In a letter to the Bureau of Disability Insurance dated July 18, 1969, Dr. Joseph Cassidy, a general practitioner who was the McConnell's family physician, stated that he had examined Mrs. McConnell on September 28, 1955, at which time she complained of weakness in her legs, was unable to walk and suffered a total urinary incontinence. He stated that his further examination in October of 1955 showed no improvement. In December of 1955, he stated, she became totally blind. On this basis, Dr. Cassidy was of the opinion that her disability commenced in December of 1955.

 The burden was on the claimant to establish that she suffered from a disability within the meaning of the Act on or before the date when she last met the Act's earning requirements. An impairment which becomes disabling after the earning requirements are last met cannot be the basis for finding of disability. Taylor v. Ribicoff, 204 F. Supp. 144 (S.D.W. Va. 1962).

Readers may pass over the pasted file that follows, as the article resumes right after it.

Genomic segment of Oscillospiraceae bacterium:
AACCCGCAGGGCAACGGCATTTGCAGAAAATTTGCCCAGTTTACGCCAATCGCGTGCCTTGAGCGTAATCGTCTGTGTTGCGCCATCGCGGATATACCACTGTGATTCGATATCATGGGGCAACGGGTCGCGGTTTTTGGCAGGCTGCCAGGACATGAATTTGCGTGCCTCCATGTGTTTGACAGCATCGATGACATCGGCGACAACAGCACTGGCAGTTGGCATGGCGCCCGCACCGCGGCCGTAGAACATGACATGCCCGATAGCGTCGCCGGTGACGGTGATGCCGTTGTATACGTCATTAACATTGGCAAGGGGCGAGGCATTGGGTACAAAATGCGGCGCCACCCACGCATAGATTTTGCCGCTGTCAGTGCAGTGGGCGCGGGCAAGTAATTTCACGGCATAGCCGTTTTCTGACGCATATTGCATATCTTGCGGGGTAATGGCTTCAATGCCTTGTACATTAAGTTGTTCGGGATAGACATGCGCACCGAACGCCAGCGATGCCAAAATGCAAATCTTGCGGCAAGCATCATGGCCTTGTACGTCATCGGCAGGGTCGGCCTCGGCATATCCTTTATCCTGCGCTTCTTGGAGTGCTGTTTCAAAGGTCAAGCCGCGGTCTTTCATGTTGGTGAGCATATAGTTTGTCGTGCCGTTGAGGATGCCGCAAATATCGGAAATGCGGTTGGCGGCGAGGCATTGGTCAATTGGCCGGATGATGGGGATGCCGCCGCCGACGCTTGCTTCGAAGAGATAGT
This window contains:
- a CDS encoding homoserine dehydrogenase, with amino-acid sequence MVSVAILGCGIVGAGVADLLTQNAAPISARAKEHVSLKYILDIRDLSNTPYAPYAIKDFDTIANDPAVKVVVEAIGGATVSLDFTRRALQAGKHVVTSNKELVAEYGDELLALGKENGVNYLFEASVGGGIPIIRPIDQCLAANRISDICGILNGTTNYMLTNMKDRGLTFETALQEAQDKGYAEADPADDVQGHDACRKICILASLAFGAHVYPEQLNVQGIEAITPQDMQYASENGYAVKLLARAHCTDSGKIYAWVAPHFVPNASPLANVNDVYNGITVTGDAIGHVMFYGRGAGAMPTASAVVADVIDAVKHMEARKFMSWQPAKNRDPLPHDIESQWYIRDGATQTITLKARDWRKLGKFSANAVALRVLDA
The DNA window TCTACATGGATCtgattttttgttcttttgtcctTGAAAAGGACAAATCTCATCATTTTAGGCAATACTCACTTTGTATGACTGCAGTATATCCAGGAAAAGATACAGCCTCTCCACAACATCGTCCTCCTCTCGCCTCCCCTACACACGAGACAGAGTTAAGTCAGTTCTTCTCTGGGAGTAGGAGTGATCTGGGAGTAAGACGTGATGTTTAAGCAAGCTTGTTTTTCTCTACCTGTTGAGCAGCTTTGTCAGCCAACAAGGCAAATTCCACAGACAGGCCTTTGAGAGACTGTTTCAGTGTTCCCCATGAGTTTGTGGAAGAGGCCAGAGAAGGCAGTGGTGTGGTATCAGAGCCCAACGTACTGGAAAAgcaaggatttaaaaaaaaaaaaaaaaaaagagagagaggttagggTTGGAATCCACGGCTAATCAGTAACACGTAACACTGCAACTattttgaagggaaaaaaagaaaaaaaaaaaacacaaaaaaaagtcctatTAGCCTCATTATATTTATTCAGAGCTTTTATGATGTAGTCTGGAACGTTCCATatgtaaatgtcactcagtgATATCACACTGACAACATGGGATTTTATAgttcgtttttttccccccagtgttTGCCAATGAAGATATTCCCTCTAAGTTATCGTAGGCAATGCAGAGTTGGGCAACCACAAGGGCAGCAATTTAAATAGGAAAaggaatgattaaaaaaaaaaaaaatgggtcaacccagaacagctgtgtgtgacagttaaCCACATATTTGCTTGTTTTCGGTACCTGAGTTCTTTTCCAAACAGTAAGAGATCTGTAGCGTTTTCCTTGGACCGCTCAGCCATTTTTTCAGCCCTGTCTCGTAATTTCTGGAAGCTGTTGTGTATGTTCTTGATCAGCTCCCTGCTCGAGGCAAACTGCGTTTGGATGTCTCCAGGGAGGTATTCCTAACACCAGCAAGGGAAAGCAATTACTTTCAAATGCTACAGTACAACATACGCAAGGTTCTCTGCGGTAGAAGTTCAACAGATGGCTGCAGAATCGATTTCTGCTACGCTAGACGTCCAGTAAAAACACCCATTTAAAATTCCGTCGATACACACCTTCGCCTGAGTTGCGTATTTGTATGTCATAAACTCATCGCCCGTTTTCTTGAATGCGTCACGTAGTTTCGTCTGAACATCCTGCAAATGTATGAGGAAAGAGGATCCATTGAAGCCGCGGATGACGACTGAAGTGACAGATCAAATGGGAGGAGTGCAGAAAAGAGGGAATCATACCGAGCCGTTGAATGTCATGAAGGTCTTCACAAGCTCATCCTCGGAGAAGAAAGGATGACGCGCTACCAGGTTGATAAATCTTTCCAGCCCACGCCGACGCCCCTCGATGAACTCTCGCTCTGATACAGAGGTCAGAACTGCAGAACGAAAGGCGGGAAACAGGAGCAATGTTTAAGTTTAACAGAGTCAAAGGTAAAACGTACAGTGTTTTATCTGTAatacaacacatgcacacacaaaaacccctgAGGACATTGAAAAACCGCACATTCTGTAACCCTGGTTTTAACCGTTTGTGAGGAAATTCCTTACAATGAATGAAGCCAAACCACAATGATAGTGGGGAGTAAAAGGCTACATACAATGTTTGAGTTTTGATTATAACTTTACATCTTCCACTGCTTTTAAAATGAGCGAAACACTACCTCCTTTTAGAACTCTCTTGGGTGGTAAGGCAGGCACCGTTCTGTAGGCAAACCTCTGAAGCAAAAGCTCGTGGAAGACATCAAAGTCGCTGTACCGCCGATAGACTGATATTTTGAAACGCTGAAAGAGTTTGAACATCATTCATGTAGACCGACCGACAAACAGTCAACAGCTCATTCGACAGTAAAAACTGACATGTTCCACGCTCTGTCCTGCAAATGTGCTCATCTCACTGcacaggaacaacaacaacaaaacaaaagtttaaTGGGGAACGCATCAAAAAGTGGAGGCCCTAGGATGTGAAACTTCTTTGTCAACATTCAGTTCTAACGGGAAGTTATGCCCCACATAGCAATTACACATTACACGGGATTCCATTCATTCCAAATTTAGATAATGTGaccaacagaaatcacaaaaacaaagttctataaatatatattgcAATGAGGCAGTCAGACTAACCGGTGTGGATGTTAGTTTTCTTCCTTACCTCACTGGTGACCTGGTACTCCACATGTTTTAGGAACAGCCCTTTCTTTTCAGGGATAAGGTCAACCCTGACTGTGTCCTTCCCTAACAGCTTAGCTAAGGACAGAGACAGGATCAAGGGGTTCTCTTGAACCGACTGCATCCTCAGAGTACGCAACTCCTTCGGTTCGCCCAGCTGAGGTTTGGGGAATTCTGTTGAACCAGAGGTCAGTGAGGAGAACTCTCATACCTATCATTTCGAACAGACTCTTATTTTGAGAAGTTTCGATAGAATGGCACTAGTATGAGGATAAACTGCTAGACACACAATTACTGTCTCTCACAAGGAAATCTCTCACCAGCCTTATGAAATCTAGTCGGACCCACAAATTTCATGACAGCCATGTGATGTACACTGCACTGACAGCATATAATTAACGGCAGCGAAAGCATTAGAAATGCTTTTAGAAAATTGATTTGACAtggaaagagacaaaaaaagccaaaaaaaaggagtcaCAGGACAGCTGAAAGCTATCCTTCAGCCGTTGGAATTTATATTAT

Although recognizing that Mrs. McConnell became disabled at some time subsequent to December 31, 1955, when she last met the earning requirements of the Act, the Hearing Examiner found that the medical evidence failed to establish the existence of impairments of the requisite severity on or before that date. In so deciding, the Hearing Examiner relied upon the fact that the records of Mrs. McConnell's hospitalization in December of 1955 revealed no significant neurological, musculosketetal or urological impairments at that time. The impairment of vision which she then experienced responded to treatment and was observed by Dr. McKenna in January of 1956 to have improved substantially. It was concluded by the Hearing Examiner that the impairment of vision was not of the requisite twelve months duration nor of such severity to preclude substantial gainful activity.